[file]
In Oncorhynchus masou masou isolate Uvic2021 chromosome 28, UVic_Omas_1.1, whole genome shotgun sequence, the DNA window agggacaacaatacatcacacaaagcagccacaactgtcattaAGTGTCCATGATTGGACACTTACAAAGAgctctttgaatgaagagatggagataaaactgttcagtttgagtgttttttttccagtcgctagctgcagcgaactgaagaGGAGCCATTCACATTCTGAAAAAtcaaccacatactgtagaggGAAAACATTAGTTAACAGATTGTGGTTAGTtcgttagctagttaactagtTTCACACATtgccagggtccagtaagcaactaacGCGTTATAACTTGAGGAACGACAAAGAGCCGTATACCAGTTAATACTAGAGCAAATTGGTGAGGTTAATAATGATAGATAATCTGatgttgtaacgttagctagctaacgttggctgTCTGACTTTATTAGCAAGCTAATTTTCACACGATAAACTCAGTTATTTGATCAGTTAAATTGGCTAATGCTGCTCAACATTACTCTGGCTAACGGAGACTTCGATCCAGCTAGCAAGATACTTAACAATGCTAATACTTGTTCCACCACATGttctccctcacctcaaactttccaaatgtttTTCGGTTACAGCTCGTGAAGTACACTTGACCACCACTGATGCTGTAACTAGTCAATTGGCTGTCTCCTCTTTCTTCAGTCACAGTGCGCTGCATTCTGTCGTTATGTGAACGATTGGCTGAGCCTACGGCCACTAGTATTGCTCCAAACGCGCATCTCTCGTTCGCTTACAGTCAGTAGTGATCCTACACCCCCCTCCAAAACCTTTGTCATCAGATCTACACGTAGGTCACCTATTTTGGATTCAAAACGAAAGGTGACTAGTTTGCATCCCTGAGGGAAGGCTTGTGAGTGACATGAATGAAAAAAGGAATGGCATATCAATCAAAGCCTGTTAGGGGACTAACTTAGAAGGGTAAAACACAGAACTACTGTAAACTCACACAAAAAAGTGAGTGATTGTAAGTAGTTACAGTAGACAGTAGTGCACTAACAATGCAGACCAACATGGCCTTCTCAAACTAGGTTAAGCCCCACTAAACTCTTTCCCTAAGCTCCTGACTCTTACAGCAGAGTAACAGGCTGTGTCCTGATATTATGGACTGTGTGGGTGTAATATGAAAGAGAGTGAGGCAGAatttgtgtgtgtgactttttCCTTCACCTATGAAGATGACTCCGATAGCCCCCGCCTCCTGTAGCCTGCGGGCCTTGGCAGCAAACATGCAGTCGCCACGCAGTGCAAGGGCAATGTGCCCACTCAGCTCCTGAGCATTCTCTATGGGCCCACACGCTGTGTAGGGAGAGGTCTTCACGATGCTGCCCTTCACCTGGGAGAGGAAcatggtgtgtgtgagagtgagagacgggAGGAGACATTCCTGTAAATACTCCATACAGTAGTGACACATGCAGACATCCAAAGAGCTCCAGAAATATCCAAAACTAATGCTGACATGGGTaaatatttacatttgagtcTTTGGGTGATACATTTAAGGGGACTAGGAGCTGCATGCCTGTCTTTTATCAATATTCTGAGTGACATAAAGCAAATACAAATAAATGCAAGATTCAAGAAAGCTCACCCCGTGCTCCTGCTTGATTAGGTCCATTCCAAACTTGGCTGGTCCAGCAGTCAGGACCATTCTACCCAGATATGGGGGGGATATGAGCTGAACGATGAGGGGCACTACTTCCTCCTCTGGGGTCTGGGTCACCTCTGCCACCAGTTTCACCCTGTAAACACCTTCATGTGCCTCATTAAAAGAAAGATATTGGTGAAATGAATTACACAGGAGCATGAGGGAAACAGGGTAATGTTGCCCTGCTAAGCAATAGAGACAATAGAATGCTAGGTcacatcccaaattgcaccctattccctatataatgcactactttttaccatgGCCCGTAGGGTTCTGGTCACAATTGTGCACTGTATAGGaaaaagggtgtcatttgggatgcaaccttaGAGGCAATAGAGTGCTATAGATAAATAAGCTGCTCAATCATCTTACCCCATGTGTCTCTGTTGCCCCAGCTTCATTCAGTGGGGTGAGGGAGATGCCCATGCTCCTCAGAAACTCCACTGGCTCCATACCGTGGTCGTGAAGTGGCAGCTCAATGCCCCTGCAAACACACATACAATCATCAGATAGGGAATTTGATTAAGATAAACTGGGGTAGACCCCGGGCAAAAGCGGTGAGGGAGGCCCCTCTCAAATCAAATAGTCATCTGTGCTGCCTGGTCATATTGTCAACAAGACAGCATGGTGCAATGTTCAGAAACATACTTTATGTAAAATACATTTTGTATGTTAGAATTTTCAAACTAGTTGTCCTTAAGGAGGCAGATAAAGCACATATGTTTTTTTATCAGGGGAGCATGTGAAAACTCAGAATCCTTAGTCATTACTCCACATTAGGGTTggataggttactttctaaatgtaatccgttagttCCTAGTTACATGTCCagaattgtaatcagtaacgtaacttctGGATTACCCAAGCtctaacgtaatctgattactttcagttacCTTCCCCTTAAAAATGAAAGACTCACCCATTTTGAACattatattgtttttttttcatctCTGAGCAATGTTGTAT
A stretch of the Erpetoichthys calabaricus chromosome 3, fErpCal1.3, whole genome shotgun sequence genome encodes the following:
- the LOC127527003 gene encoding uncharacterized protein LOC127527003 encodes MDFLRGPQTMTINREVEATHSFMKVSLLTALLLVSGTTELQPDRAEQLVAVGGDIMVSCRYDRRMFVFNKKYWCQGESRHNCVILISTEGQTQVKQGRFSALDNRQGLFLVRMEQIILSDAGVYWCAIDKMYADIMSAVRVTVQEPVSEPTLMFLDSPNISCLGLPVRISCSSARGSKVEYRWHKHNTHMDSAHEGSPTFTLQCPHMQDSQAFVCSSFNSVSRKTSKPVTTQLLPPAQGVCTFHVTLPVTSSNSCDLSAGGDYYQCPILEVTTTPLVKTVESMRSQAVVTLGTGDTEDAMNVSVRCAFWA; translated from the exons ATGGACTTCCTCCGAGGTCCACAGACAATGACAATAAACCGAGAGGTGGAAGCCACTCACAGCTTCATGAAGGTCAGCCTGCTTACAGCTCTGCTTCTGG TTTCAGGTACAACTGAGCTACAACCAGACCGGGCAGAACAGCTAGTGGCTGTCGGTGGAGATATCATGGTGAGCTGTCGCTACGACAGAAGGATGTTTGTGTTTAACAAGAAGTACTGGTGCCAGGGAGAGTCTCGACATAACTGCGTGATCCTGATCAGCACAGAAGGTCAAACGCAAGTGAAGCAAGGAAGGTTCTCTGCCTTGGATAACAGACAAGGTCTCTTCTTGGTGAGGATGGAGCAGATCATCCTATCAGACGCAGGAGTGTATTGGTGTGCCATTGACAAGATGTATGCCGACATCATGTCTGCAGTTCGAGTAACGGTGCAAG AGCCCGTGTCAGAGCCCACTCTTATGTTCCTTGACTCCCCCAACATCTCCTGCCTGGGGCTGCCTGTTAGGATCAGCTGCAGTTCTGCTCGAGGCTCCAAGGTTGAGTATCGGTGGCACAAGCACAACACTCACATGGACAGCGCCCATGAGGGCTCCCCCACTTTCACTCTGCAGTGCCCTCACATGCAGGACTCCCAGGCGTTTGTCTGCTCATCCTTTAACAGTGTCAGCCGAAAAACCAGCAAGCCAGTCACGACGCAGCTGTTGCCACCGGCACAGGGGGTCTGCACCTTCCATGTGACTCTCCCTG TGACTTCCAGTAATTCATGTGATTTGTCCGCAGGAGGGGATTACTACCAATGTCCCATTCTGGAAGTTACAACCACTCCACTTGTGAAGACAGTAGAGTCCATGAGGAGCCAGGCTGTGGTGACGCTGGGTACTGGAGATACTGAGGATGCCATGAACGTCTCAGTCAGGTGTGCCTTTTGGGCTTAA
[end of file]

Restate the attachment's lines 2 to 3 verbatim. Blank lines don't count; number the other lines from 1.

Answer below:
A stretch of the Erpetoichthys calabaricus chromosome 3, fErpCal1.3, whole genome shotgun sequence genome encodes the following:
- the LOC127527003 gene encoding uncharacterized protein LOC127527003 encodes MDFLRGPQTMTINREVEATHSFMKVSLLTALLLVSGTTELQPDRAEQLVAVGGDIMVSCRYDRRMFVFNKKYWCQGESRHNCVILISTEGQTQVKQGRFSALDNRQGLFLVRMEQIILSDAGVYWCAIDKMYADIMSAVRVTVQEPVSEPTLMFLDSPNISCLGLPVRISCSSARGSKVEYRWHKHNTHMDSAHEGSPTFTLQCPHMQDSQAFVCSSFNSVSRKTSKPVTTQLLPPAQGVCTFHVTLPVTSSNSCDLSAGGDYYQCPILEVTTTPLVKTVESMRSQAVVTLGTGDTEDAMNVSVRCAFWA; translated from the exons ATGGACTTCCTCCGAGGTCCACAGACAATGACAATAAACCGAGAGGTGGAAGCCACTCACAGCTTCATGAAGGTCAGCCTGCTTACAGCTCTGCTTCTGG TTTCAGGTACAACTGAGCTACAACCAGACCGGGCAGAACAGCTAGTGGCTGTCGGTGGAGATATCATGGTGAGCTGTCGCTACGACAGAAGGATGTTTGTGTTTAACAAGAAGTACTGGTGCCAGGGAGAGTCTCGACATAACTGCGTGATCCTGATCAGCACAGAAGGTCAAACGCAAGTGAAGCAAGGAAGGTTCTCTGCCTTGGATAACAGACAAGGTCTCTTCTTGGTGAGGATGGAGCAGATCATCCTATCAGACGCAGGAGTGTATTGGTGTGCCATTGACAAGATGTATGCCGACATCATGTCTGCAGTTCGAGTAACGGTGCAAG AGCCCGTGTCAGAGCCCACTCTTATGTTCCTTGACTCCCCCAACATCTCCTGCCTGGGGCTGCCTGTTAGGATCAGCTGCAGTTCTGCTCGAGGCTCCAAGGTTGAGTATCGGTGGCACAAGCACAACACTCACATGGACAGCGCCCATGAGGGCTCCCCCACTTTCACTCTGCAGTGCCCTCACATGCAGGACTCCCAGGCGTTTGTCTGCTCATCCTTTAACAGTGTCAGCCGAAAAACCAGCAAGCCAGTCACGACGCAGCTGTTGCCACCGGCACAGGGGGTCTGCACCTTCCATGTGACTCTCCCTG TGACTTCCAGTAATTCATGTGATTTGTCCGCAGGAGGGGATTACTACCAATGTCCCATTCTGGAAGTTACAACCACTCCACTTGTGAAGACAGTAGAGTCCATGAGGAGCCAGGCTGTGGTGACGCTGGGTACTGGAGATACTGAGGATGCCATGAACGTCTCAGTCAGGTGTGCCTTTTGGGCTTAA